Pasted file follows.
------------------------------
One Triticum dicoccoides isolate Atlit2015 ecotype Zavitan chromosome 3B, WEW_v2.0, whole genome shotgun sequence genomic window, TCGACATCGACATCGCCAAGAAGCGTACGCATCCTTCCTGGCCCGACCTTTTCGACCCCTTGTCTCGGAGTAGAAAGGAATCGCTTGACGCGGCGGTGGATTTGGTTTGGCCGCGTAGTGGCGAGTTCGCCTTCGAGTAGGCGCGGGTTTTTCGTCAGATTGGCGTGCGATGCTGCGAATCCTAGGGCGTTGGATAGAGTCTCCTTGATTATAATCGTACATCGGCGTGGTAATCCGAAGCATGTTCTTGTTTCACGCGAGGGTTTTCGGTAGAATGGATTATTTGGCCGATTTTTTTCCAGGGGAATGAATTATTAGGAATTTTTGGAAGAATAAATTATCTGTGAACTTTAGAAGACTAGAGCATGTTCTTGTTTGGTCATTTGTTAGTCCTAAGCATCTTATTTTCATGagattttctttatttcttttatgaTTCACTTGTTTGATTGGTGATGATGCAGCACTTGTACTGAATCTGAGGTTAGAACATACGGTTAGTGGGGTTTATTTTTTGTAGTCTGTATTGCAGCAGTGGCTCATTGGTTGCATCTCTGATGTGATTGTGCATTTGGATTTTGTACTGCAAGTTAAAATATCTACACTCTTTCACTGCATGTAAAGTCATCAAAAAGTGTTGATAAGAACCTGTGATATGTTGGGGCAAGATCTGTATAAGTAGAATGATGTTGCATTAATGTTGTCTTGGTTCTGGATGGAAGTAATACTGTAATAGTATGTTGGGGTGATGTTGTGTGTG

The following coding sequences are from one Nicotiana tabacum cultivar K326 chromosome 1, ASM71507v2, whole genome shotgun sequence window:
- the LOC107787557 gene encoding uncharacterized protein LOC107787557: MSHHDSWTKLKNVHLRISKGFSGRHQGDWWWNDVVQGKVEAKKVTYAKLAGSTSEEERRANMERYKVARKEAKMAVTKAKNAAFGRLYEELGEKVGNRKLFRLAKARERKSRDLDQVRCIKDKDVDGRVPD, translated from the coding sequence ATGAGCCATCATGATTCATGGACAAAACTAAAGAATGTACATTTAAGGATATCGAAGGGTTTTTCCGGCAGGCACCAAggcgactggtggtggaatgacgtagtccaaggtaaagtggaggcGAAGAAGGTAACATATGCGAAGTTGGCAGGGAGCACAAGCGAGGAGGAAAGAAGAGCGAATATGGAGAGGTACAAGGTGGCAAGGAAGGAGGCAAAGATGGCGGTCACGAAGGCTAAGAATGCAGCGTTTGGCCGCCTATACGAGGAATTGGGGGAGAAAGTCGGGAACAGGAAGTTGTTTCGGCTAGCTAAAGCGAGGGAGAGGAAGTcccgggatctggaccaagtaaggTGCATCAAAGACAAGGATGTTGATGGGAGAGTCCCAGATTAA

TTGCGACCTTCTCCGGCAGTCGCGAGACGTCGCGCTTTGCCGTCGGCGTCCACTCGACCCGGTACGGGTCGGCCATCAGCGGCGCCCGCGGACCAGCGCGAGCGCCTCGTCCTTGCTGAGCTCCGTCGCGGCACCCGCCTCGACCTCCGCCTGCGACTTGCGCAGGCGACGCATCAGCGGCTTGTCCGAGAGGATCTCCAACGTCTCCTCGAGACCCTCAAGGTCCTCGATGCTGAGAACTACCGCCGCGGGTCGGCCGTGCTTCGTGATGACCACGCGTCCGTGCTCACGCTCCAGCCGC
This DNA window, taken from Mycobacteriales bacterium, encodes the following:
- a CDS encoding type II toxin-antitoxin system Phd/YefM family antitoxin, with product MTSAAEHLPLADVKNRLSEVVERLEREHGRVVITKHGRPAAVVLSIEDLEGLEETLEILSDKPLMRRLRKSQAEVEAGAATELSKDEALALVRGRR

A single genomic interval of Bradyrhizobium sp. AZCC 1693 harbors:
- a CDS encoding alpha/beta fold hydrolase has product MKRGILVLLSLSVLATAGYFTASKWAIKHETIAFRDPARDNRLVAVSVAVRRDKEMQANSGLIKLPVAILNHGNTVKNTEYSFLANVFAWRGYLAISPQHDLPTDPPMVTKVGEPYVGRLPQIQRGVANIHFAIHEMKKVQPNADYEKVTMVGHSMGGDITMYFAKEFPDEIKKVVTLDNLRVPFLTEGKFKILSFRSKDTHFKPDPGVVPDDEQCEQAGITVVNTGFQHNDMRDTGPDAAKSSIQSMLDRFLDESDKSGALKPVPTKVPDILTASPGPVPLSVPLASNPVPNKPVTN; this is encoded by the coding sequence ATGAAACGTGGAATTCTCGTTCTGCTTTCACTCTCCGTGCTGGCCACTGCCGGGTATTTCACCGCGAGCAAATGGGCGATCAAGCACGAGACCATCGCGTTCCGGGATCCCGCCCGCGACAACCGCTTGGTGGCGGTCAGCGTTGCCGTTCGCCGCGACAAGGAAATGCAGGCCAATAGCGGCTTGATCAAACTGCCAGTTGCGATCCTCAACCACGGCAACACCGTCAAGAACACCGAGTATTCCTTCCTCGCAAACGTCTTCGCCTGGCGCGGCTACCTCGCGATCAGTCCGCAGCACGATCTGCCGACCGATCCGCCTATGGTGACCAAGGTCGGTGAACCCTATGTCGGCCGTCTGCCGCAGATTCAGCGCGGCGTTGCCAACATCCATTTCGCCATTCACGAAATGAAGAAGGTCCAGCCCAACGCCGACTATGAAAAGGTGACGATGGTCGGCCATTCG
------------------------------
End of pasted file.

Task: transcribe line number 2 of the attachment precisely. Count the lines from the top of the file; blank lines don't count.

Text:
The following coding sequences are from one Nicotiana tabacum cultivar K326 chromosome 1, ASM71507v2, whole genome shotgun sequence window: